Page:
In our Roaring Twenties reboot, innovation rules

Start of something big: Welcome to the new decade (maybe) and a new era of innovation (for sure).

A new year? For sure. A new decade? That’s debatable.

But whether you see Jan. 1 as the beginning of the end or simply a new beginning, this much is indisputable: The Twenties are upon us, and they will be roaring indeed.

The same can be said at the start of any new year or new decade or new millennium, but the days ahead are truly filled with innovation’s rich promise. As 2020 dawns, humanity possesses an unprecedented combination of scientific modeling, technical prowess and – most importantly – communications technologies, putting our race in a unique position in its tumultuous history.

That last bit, the communication, is key.

Fire in the hole: Well done, Og.

Invention and scientific discovery have always happened (Og made fire! Wheels are cool! Look, that uranium-fueled nuclear chain reaction is self-sustaining!) and our ever-evolving talent for fact-based precognition (tick, tick, tick…) is huge.

But humanity’s new-and-always-improving ability to communicate groundbreaking research and share new discoveries, often in real time and with progressively mind-spinning detail, now propels science, technology, engineering and mathematics forward exponentially – an increasingly global effort with increasingly universal benefits.

Scientific ignorance and vengeful politics cannot stop the rising tide. This is critical and exciting stuff, and in these parts, doubly so: Long Island is steeped in STEM history, stocked with state-of-the-art research facilities and populated by peoples who understand this cutting-edge world better than most.

This is a land of scientists, engineers, programmers, healthcare experts and big brains in dozens of other frontline, 21st century pursuits – including a growing undercurrent of entrepreneurial thinkers refining today’s lab work into tomorrow’s life-changing resources.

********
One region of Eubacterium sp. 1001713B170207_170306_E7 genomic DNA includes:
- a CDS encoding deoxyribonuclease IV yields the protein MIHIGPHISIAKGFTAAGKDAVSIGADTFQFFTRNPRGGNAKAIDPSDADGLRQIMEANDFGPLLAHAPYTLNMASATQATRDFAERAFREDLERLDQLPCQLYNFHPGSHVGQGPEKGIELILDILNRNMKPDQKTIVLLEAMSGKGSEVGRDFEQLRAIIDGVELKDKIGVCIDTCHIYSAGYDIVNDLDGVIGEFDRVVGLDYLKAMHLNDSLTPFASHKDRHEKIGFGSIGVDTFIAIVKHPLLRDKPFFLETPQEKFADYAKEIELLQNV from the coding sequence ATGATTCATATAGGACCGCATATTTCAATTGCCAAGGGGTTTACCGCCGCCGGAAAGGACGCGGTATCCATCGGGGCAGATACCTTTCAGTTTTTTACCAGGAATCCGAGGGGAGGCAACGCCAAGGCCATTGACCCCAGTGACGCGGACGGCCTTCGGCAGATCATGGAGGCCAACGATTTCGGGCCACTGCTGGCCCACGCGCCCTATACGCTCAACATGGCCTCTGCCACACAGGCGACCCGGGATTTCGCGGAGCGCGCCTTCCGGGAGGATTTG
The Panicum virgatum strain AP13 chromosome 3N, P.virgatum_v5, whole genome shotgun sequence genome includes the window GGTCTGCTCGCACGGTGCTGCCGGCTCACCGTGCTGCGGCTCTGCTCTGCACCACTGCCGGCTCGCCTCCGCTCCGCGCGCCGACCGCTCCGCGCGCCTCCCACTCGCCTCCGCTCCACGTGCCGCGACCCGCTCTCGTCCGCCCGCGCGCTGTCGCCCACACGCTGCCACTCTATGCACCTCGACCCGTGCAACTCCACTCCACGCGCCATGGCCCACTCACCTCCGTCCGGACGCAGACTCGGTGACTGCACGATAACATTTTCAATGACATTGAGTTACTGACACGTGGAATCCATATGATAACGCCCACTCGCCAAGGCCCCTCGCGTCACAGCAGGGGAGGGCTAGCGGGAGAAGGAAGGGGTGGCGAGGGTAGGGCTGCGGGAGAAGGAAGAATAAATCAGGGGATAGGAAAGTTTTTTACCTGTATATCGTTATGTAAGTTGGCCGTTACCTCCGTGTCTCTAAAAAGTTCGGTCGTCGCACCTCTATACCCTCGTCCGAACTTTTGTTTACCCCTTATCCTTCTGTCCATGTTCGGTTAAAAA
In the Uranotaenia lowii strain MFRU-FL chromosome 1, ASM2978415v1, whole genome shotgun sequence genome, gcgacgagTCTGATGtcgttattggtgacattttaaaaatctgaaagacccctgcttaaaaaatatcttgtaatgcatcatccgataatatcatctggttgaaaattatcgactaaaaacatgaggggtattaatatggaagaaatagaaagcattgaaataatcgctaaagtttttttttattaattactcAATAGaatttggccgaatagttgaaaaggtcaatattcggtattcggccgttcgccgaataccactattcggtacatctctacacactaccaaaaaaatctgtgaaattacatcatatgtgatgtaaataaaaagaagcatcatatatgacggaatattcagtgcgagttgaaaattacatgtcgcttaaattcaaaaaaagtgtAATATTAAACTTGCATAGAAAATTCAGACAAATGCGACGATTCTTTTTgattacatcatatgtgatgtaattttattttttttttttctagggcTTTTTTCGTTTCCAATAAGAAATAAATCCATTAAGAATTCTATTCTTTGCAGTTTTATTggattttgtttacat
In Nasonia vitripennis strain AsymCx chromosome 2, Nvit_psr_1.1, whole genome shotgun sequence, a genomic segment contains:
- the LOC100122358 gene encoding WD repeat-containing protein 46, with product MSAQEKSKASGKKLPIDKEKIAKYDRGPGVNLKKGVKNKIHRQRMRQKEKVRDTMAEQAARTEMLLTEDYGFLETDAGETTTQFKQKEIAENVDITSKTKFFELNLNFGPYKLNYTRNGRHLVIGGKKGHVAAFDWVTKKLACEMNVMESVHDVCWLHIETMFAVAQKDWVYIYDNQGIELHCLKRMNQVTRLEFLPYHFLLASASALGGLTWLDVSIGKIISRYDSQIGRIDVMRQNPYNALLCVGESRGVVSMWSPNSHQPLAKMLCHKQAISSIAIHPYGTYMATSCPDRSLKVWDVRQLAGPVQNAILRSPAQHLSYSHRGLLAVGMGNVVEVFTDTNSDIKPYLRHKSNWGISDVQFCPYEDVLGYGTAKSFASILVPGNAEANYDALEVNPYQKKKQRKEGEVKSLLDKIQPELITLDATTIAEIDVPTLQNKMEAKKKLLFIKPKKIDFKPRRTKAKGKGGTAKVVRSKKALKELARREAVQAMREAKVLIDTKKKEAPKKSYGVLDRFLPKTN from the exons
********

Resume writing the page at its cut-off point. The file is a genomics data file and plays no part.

French connection: JLK in one of his favorites, eastern France’s Bourgogne region.

These are the people and the issues founder John Kominicki was thinking about when he flipped the switch on Innovate Long Island five years ago. His idea was to give the Island’s best socioeconomic hopes, and the people feeding them, a voice and a home – a hub, really, where regional visionaries could find inspiration and networking contacts and other resources that both add to Long Island’s innovation momentum and celebrate it.

Communication, he felt, was key.

John, of course, is watching now from that big newsroom in the sky. But as the calendar flips and Long Island finds its place in the fresh decade and the new economy, his invention – under the steady hand of President Marlene McDonnell – soldiers on, informing investors, rooting on researchers, energizing entrepreneurs and otherwise celebrating regional innovation in all its amazing forms.

The 2020s are here, dear readers, and we are truly living in the future. Thank you for joining us on this adventure and helping to keep John’s vision alive … now let’s go make something cool.

Happy New Year!

Gregory Zeller
Vice President, Editor
Dec. 30, 2019